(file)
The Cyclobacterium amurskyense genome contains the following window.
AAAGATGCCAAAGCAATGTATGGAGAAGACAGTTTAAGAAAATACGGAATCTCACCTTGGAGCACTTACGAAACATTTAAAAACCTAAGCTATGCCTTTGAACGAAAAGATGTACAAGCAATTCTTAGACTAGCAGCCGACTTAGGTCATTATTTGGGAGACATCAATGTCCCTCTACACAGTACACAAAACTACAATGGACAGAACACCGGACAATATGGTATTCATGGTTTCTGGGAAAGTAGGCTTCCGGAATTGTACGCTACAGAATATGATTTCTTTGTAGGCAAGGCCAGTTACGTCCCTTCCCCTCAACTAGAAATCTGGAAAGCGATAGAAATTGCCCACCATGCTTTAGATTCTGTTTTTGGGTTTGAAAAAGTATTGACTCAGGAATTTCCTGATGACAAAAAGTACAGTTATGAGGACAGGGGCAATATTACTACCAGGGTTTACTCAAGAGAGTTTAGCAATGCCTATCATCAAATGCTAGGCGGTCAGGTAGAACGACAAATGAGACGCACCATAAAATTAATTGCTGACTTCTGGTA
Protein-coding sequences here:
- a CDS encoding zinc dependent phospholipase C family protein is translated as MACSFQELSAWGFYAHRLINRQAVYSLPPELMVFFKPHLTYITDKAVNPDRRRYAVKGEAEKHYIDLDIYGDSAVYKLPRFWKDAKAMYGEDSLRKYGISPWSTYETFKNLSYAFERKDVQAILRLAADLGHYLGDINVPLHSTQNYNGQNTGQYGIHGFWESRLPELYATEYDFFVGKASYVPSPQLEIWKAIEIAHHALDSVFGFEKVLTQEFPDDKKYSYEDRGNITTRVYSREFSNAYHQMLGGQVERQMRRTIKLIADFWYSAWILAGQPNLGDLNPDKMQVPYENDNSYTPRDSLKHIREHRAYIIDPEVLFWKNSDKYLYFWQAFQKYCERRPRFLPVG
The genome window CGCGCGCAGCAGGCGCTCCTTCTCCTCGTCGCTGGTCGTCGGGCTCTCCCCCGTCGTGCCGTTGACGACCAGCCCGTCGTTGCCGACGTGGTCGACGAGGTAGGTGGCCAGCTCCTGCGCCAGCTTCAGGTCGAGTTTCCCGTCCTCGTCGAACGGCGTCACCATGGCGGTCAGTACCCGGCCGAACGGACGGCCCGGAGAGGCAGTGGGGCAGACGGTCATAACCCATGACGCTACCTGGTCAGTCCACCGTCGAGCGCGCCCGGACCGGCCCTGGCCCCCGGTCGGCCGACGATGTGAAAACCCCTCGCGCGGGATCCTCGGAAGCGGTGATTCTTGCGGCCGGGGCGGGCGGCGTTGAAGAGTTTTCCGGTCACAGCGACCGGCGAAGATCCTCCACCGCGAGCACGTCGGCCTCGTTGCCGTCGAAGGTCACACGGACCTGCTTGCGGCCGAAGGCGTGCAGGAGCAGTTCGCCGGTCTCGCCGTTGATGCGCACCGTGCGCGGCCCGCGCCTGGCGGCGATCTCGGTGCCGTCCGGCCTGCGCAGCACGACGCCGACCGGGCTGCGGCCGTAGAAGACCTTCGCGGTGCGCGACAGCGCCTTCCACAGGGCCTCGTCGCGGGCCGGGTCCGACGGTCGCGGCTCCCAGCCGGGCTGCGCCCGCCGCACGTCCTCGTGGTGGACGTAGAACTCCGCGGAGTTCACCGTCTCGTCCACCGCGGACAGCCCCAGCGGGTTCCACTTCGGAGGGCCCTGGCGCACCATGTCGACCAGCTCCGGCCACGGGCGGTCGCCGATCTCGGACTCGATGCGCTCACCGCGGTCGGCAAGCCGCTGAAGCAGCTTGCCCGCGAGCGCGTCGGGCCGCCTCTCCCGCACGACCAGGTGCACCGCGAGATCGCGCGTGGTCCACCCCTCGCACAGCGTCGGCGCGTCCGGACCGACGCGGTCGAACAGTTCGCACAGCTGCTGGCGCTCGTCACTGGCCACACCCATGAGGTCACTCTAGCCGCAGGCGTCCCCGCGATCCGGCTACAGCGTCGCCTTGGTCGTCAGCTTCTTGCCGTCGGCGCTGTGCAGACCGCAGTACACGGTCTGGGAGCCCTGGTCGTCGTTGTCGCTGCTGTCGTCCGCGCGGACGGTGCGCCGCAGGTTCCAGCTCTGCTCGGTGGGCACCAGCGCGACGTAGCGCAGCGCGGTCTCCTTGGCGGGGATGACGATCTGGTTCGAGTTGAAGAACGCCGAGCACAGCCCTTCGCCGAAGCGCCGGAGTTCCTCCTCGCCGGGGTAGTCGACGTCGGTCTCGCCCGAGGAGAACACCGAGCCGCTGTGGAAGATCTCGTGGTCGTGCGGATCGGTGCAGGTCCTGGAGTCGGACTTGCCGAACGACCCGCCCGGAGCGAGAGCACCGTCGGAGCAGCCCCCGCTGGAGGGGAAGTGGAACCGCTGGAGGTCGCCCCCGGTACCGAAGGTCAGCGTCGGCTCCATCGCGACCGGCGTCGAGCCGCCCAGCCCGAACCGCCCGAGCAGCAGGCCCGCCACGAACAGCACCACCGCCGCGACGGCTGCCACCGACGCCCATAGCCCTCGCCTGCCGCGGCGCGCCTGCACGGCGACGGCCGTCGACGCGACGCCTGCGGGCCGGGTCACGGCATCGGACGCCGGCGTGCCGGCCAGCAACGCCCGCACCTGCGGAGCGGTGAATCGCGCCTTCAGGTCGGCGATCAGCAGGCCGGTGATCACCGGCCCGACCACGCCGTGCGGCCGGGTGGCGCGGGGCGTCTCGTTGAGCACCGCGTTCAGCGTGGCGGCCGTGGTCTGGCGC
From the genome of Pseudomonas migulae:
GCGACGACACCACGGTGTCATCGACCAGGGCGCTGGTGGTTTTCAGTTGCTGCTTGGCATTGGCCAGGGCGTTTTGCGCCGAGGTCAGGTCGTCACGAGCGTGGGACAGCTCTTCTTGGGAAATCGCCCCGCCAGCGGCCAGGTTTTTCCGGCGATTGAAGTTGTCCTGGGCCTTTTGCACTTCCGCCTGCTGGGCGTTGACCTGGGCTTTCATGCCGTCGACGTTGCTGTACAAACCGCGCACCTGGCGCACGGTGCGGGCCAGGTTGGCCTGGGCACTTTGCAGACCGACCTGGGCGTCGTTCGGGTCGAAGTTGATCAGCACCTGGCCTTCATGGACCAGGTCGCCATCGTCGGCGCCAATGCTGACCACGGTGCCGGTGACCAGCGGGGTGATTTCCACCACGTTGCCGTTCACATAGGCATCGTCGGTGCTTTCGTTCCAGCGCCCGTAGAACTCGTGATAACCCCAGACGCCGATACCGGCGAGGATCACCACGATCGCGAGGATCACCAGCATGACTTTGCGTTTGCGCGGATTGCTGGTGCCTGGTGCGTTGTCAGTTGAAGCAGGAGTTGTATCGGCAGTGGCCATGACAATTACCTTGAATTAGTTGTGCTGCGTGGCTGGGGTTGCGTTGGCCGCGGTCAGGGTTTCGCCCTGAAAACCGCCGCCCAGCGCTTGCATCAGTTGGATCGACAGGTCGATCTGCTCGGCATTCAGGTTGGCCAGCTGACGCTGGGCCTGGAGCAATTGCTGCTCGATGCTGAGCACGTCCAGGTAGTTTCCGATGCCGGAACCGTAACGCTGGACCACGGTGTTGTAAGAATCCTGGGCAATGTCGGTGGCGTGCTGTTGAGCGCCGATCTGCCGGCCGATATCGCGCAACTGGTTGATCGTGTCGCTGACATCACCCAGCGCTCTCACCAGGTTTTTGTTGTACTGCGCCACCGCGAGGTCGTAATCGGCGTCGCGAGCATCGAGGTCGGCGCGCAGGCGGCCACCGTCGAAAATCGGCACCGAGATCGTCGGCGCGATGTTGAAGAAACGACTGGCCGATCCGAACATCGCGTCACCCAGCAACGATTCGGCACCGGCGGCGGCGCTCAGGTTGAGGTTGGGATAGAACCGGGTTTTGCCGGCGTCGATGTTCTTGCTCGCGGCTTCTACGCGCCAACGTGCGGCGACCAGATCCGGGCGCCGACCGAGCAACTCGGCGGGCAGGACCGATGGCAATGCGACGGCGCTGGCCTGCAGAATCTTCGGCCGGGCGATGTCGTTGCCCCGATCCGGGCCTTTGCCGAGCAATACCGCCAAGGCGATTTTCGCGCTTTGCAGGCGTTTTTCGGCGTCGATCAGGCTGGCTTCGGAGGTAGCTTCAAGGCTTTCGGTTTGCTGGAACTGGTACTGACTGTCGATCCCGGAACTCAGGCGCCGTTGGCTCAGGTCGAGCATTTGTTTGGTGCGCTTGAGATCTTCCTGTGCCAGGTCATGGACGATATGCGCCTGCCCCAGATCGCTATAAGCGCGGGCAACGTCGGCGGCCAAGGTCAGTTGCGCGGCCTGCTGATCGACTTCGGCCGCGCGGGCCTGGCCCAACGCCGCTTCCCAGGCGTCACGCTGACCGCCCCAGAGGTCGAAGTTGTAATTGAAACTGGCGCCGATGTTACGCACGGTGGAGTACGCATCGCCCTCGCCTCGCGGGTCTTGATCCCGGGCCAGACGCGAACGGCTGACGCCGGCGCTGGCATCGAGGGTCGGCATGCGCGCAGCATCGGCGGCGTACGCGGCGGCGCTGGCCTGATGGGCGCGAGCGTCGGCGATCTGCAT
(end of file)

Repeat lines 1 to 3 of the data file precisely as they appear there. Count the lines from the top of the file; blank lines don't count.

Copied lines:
The Cyclobacterium amurskyense genome contains the following window.
AAAGATGCCAAAGCAATGTATGGAGAAGACAGTTTAAGAAAATACGGAATCTCACCTTGGAGCACTTACGAAACATTTAAAAACCTAAGCTATGCCTTTGAACGAAAAGATGTACAAGCAATTCTTAGACTAGCAGCCGACTTAGGTCATTATTTGGGAGACATCAATGTCCCTCTACACAGTACACAAAACTACAATGGACAGAACACCGGACAATATGGTATTCATGGTTTCTGGGAAAGTAGGCTTCCGGAATTGTACGCTACAGAATATGATTTCTTTGTAGGCAAGGCCAGTTACGTCCCTTCCCCTCAACTAGAAATCTGGAAAGCGATAGAAATTGCCCACCATGCTTTAGATTCTGTTTTTGGGTTTGAAAAAGTATTGACTCAGGAATTTCCTGATGACAAAAAGTACAGTTATGAGGACAGGGGCAATATTACTACCAGGGTTTACTCAAGAGAGTTTAGCAATGCCTATCATCAAATGCTAGGCGGTCAGGTAGAACGACAAATGAGACGCACCATAAAATTAATTGCTGACTTCTGGTA
Protein-coding sequences here: